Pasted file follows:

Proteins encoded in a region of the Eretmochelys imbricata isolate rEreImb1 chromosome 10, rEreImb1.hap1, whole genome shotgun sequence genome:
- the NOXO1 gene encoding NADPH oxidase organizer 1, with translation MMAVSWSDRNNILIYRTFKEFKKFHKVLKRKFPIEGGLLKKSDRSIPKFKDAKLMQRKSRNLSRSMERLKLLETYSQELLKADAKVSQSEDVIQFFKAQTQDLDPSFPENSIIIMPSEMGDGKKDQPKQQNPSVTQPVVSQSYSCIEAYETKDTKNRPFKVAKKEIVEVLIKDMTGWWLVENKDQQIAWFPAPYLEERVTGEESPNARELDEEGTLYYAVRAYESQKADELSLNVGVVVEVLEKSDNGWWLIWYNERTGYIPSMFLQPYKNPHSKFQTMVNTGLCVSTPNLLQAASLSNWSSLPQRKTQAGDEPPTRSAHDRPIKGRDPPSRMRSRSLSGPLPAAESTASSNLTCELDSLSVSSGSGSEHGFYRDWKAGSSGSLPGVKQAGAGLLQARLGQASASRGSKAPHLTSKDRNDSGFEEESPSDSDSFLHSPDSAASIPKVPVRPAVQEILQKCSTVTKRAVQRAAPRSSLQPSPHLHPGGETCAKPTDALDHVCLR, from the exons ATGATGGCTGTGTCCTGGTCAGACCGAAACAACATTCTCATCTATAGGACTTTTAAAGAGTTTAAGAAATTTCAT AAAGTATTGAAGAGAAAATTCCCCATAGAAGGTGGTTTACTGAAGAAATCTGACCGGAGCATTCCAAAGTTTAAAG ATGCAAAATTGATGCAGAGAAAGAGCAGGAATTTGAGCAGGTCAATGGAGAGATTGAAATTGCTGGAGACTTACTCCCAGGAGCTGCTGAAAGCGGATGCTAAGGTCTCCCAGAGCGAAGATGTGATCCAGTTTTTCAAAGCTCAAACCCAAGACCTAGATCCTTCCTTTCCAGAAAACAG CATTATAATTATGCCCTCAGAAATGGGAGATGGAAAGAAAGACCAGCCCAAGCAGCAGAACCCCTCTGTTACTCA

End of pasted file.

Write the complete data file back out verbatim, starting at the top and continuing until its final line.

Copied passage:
Proteins encoded in a region of the Eretmochelys imbricata isolate rEreImb1 chromosome 10, rEreImb1.hap1, whole genome shotgun sequence genome:
- the NOXO1 gene encoding NADPH oxidase organizer 1, with translation MMAVSWSDRNNILIYRTFKEFKKFHKVLKRKFPIEGGLLKKSDRSIPKFKDAKLMQRKSRNLSRSMERLKLLETYSQELLKADAKVSQSEDVIQFFKAQTQDLDPSFPENSIIIMPSEMGDGKKDQPKQQNPSVTQPVVSQSYSCIEAYETKDTKNRPFKVAKKEIVEVLIKDMTGWWLVENKDQQIAWFPAPYLEERVTGEESPNARELDEEGTLYYAVRAYESQKADELSLNVGVVVEVLEKSDNGWWLIWYNERTGYIPSMFLQPYKNPHSKFQTMVNTGLCVSTPNLLQAASLSNWSSLPQRKTQAGDEPPTRSAHDRPIKGRDPPSRMRSRSLSGPLPAAESTASSNLTCELDSLSVSSGSGSEHGFYRDWKAGSSGSLPGVKQAGAGLLQARLGQASASRGSKAPHLTSKDRNDSGFEEESPSDSDSFLHSPDSAASIPKVPVRPAVQEILQKCSTVTKRAVQRAAPRSSLQPSPHLHPGGETCAKPTDALDHVCLR, from the exons ATGATGGCTGTGTCCTGGTCAGACCGAAACAACATTCTCATCTATAGGACTTTTAAAGAGTTTAAGAAATTTCAT AAAGTATTGAAGAGAAAATTCCCCATAGAAGGTGGTTTACTGAAGAAATCTGACCGGAGCATTCCAAAGTTTAAAG ATGCAAAATTGATGCAGAGAAAGAGCAGGAATTTGAGCAGGTCAATGGAGAGATTGAAATTGCTGGAGACTTACTCCCAGGAGCTGCTGAAAGCGGATGCTAAGGTCTCCCAGAGCGAAGATGTGATCCAGTTTTTCAAAGCTCAAACCCAAGACCTAGATCCTTCCTTTCCAGAAAACAG CATTATAATTATGCCCTCAGAAATGGGAGATGGAAAGAAAGACCAGCCCAAGCAGCAGAACCCCTCTGTTACTCA